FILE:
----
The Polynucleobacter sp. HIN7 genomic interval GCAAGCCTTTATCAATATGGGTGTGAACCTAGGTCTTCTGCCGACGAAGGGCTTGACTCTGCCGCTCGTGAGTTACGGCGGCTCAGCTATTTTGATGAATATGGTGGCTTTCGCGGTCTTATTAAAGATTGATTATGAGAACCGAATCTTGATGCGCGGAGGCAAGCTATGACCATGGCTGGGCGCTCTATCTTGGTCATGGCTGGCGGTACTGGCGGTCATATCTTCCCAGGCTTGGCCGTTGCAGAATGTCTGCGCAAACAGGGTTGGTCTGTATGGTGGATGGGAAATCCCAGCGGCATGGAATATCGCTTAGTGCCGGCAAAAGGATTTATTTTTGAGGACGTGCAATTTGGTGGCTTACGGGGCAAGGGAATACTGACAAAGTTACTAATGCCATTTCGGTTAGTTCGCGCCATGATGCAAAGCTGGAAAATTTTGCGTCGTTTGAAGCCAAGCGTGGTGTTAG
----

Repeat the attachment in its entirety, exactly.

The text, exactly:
The Polynucleobacter sp. HIN7 genomic interval GCAAGCCTTTATCAATATGGGTGTGAACCTAGGTCTTCTGCCGACGAAGGGCTTGACTCTGCCGCTCGTGAGTTACGGCGGCTCAGCTATTTTGATGAATATGGTGGCTTTCGCGGTCTTATTAAAGATTGATTATGAGAACCGAATCTTGATGCGCGGAGGCAAGCTATGACCATGGCTGGGCGCTCTATCTTGGTCATGGCTGGCGGTACTGGCGGTCATATCTTCCCAGGCTTGGCCGTTGCAGAATGTCTGCGCAAACAGGGTTGGTCTGTATGGTGGATGGGAAATCCCAGCGGCATGGAATATCGCTTAGTGCCGGCAAAAGGATTTATTTTTGAGGACGTGCAATTTGGTGGCTTACGGGGCAAGGGAATACTGACAAAGTTACTAATGCCATTTCGGTTAGTTCGCGCCATGATGCAAAGCTGGAAAATTTTGCGTCGTTTGAAGCCAAGCGTGGTGTTAG